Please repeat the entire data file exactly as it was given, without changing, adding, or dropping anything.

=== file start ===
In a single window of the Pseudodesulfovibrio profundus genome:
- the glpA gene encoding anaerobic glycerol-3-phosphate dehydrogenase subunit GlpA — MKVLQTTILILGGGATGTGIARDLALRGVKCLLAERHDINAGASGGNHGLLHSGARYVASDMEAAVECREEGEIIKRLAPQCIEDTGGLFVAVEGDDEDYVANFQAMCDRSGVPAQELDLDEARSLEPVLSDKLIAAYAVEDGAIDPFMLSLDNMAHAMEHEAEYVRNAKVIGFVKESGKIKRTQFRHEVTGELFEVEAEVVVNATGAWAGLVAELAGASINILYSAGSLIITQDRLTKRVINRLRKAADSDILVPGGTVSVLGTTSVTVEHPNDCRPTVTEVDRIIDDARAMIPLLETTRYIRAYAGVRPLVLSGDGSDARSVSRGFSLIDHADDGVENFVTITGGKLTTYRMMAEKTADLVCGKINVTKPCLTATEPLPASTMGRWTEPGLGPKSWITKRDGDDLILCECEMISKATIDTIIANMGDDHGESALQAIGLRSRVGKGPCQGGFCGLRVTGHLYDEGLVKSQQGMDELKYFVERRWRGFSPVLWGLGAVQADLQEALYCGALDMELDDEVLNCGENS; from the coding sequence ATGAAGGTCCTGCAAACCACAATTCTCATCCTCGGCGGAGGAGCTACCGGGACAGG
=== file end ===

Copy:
In a single window of the Pseudodesulfovibrio profundus genome:
- the glpA gene encoding anaerobic glycerol-3-phosphate dehydrogenase subunit GlpA — MKVLQTTILILGGGATGTGIARDLALRGVKCLLAERHDINAGASGGNHGLLHSGARYVASDMEAAVECREEGEIIKRLAPQCIEDTGGLFVAVEGDDEDYVANFQAMCDRSGVPAQELDLDEARSLEPVLSDKLIAAYAVEDGAIDPFMLSLDNMAHAMEHEAEYVRNAKVIGFVKESGKIKRTQFRHEVTGELFEVEAEVVVNATGAWAGLVAELAGASINILYSAGSLIITQDRLTKRVINRLRKAADSDILVPGGTVSVLGTTSVTVEHPNDCRPTVTEVDRIIDDARAMIPLLETTRYIRAYAGVRPLVLSGDGSDARSVSRGFSLIDHADDGVENFVTITGGKLTTYRMMAEKTADLVCGKINVTKPCLTATEPLPASTMGRWTEPGLGPKSWITKRDGDDLILCECEMISKATIDTIIANMGDDHGESALQAIGLRSRVGKGPCQGGFCGLRVTGHLYDEGLVKSQQGMDELKYFVERRWRGFSPVLWGLGAVQADLQEALYCGALDMELDDEVLNCGENS; from the coding sequence ATGAAGGTCCTGCAAACCACAATTCTCATCCTCGGCGGAGGAGCTACCGGGACAGG